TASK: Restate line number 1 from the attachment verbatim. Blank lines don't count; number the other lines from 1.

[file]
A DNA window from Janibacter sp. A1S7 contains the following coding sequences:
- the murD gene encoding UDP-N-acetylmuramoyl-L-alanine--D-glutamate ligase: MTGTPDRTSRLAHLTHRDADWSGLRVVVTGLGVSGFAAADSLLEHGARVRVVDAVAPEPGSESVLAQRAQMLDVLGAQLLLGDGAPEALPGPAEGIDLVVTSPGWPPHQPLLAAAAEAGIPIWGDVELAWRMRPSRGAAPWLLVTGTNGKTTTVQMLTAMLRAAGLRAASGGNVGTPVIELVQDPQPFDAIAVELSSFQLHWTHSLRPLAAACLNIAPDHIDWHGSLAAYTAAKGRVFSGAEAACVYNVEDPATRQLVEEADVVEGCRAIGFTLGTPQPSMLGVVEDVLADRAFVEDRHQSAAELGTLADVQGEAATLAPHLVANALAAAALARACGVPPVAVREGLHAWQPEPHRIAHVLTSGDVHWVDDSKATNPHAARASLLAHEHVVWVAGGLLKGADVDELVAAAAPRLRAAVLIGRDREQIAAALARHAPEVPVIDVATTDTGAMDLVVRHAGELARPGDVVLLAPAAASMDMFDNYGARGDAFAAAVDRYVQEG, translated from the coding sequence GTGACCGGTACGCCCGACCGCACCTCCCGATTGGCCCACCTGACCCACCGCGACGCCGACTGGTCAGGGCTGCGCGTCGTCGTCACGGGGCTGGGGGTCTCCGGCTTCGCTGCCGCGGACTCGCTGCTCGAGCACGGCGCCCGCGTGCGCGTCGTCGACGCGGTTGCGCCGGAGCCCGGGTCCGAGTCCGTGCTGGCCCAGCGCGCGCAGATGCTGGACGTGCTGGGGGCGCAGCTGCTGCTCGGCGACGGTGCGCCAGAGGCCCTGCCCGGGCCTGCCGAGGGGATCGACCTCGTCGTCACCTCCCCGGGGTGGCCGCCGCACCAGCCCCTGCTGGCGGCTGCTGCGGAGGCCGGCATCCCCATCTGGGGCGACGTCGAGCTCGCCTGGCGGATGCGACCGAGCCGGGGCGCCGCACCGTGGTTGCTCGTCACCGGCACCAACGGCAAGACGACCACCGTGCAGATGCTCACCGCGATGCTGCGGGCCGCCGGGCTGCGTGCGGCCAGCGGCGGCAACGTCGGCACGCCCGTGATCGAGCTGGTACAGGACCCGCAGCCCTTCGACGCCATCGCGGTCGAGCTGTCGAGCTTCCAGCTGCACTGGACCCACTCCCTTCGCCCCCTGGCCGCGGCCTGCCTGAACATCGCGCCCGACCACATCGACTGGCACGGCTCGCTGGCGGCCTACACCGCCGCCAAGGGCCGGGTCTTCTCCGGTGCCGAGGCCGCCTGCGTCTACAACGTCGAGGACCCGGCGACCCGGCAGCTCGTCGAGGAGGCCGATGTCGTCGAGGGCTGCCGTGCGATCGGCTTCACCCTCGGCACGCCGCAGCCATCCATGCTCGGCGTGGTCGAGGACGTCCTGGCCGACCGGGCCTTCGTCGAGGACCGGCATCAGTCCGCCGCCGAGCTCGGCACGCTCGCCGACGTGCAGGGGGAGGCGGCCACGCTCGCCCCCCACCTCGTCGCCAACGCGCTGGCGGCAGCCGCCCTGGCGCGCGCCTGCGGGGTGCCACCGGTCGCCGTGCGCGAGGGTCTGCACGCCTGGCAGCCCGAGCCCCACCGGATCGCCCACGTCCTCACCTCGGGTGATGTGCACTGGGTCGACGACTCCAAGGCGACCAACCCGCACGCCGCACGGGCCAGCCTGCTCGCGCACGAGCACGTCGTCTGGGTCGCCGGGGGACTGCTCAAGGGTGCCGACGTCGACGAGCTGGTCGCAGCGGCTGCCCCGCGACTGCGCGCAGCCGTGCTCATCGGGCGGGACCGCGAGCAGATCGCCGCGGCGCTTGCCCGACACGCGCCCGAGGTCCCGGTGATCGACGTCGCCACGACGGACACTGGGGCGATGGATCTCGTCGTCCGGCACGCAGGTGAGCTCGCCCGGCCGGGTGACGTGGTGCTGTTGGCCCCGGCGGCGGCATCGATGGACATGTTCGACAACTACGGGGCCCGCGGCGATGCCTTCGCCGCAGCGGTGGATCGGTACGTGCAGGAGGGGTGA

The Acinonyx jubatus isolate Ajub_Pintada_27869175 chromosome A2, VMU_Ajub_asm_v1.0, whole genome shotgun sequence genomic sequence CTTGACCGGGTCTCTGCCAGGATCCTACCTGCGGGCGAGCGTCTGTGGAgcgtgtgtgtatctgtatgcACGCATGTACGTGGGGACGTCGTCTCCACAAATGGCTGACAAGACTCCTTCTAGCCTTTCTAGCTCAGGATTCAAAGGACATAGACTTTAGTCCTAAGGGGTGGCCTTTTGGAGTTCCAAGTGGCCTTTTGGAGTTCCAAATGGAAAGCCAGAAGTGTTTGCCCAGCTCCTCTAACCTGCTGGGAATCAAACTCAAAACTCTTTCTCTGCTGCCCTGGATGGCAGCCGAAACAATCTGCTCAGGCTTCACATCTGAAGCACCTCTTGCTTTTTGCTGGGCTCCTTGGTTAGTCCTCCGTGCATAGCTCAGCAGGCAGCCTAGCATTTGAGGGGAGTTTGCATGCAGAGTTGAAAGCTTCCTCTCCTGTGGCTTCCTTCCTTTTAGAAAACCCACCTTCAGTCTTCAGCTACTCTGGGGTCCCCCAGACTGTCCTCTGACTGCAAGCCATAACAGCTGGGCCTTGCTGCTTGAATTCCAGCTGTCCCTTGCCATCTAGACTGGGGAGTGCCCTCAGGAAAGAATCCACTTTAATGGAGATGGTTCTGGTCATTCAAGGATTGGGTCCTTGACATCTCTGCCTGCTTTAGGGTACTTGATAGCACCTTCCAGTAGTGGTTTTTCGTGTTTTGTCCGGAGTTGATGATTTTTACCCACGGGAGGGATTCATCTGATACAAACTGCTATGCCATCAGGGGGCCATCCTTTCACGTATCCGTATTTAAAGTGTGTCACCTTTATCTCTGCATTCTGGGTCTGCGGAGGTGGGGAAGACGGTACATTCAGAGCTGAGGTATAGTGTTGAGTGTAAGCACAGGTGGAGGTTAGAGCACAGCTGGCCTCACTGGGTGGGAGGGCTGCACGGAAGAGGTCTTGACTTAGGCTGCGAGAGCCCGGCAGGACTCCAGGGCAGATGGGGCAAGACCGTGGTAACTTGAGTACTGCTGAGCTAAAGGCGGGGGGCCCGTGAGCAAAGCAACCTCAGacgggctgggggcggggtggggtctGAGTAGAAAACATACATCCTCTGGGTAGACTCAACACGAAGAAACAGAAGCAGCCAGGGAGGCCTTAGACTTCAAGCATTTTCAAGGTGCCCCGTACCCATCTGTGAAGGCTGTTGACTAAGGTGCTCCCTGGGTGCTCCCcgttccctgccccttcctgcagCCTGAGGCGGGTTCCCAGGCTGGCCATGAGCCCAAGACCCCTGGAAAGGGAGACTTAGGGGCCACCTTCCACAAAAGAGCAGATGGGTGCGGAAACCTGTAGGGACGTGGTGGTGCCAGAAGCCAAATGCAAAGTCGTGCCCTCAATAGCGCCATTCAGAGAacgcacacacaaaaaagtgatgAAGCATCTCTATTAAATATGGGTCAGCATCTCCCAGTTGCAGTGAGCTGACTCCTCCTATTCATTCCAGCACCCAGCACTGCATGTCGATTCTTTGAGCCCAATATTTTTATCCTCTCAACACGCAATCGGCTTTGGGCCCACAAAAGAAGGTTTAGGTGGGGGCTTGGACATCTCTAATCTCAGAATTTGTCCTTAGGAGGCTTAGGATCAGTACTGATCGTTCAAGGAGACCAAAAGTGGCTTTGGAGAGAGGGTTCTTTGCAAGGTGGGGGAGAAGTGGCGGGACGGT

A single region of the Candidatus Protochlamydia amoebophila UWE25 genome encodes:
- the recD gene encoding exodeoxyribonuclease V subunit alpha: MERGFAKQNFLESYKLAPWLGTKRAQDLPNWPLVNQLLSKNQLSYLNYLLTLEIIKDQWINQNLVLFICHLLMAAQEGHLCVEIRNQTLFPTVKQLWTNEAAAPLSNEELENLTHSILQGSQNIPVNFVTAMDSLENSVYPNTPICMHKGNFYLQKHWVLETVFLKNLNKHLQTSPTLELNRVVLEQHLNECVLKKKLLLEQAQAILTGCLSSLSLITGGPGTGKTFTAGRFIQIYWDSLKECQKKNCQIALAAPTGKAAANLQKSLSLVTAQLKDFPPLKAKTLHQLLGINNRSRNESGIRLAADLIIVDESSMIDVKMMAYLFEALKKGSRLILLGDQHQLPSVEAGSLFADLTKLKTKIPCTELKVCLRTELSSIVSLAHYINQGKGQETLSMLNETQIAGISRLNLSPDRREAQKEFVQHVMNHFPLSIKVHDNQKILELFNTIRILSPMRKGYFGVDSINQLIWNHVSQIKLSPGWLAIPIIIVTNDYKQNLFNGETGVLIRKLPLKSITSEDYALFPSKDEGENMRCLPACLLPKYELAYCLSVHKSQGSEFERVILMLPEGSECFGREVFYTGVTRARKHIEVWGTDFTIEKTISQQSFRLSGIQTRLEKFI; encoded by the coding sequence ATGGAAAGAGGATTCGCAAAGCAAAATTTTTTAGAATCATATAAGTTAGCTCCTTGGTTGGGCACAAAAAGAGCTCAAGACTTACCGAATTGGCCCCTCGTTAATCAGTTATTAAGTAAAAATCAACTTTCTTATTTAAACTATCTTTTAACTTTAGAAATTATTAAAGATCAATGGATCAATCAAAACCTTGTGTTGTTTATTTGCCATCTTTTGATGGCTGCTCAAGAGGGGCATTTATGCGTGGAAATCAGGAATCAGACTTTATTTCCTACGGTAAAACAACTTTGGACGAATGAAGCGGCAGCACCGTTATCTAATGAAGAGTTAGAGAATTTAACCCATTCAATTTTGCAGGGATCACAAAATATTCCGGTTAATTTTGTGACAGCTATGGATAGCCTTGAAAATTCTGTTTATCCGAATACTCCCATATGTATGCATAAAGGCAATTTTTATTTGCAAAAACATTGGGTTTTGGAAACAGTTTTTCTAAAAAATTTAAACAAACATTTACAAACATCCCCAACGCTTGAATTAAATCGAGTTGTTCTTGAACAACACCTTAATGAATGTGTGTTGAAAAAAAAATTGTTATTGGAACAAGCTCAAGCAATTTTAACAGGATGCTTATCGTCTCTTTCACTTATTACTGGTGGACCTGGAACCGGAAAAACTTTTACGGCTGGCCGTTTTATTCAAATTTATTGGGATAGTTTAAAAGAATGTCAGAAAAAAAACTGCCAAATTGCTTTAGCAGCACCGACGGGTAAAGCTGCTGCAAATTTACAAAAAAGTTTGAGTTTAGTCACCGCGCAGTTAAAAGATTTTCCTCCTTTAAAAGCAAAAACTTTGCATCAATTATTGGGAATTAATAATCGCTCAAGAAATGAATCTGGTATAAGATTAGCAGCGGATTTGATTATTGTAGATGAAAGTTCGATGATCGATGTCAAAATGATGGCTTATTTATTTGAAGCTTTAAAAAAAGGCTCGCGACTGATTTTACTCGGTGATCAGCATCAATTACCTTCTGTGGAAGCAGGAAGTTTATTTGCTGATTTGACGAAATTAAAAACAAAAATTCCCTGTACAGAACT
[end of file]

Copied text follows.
A DNA window from Janibacter sp. A1S7 contains the following coding sequences: